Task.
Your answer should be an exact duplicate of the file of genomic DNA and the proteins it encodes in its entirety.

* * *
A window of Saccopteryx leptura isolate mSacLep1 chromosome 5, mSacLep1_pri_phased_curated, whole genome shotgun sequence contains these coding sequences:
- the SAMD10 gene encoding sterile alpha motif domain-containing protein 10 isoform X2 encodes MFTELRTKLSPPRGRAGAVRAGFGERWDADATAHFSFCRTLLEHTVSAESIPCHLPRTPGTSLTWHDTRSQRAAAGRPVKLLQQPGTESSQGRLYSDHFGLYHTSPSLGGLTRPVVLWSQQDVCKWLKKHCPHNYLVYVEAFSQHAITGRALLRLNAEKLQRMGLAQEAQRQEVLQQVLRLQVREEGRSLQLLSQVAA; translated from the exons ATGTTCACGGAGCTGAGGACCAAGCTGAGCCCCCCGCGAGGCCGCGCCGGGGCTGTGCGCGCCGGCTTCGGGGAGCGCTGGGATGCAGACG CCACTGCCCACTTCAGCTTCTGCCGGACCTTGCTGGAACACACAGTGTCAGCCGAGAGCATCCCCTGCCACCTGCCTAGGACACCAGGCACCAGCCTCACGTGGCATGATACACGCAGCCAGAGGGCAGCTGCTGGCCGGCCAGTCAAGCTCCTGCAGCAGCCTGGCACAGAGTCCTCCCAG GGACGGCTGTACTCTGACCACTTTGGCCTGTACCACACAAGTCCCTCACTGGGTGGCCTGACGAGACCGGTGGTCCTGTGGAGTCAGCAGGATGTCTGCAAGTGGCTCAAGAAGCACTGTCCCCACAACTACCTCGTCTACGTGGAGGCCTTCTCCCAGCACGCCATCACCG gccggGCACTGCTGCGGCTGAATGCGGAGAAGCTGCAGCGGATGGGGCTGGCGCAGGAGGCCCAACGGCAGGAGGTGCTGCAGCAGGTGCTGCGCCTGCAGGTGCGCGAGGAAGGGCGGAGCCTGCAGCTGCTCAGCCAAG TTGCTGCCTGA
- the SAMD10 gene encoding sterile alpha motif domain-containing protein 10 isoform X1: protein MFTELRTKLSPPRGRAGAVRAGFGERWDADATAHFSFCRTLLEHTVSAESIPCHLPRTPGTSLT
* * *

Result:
A window of Saccopteryx leptura isolate mSacLep1 chromosome 5, mSacLep1_pri_phased_curated, whole genome shotgun sequence contains these coding sequences:
- the SAMD10 gene encoding sterile alpha motif domain-containing protein 10 isoform X2 encodes MFTELRTKLSPPRGRAGAVRAGFGERWDADATAHFSFCRTLLEHTVSAESIPCHLPRTPGTSLTWHDTRSQRAAAGRPVKLLQQPGTESSQGRLYSDHFGLYHTSPSLGGLTRPVVLWSQQDVCKWLKKHCPHNYLVYVEAFSQHAITGRALLRLNAEKLQRMGLAQEAQRQEVLQQVLRLQVREEGRSLQLLSQVAA; translated from the exons ATGTTCACGGAGCTGAGGACCAAGCTGAGCCCCCCGCGAGGCCGCGCCGGGGCTGTGCGCGCCGGCTTCGGGGAGCGCTGGGATGCAGACG CCACTGCCCACTTCAGCTTCTGCCGGACCTTGCTGGAACACACAGTGTCAGCCGAGAGCATCCCCTGCCACCTGCCTAGGACACCAGGCACCAGCCTCACGTGGCATGATACACGCAGCCAGAGGGCAGCTGCTGGCCGGCCAGTCAAGCTCCTGCAGCAGCCTGGCACAGAGTCCTCCCAG GGACGGCTGTACTCTGACCACTTTGGCCTGTACCACACAAGTCCCTCACTGGGTGGCCTGACGAGACCGGTGGTCCTGTGGAGTCAGCAGGATGTCTGCAAGTGGCTCAAGAAGCACTGTCCCCACAACTACCTCGTCTACGTGGAGGCCTTCTCCCAGCACGCCATCACCG gccggGCACTGCTGCGGCTGAATGCGGAGAAGCTGCAGCGGATGGGGCTGGCGCAGGAGGCCCAACGGCAGGAGGTGCTGCAGCAGGTGCTGCGCCTGCAGGTGCGCGAGGAAGGGCGGAGCCTGCAGCTGCTCAGCCAAG TTGCTGCCTGA
- the SAMD10 gene encoding sterile alpha motif domain-containing protein 10 isoform X1: protein MFTELRTKLSPPRGRAGAVRAGFGERWDADATAHFSFCRTLLEHTVSAESIPCHLPRTPGTSLT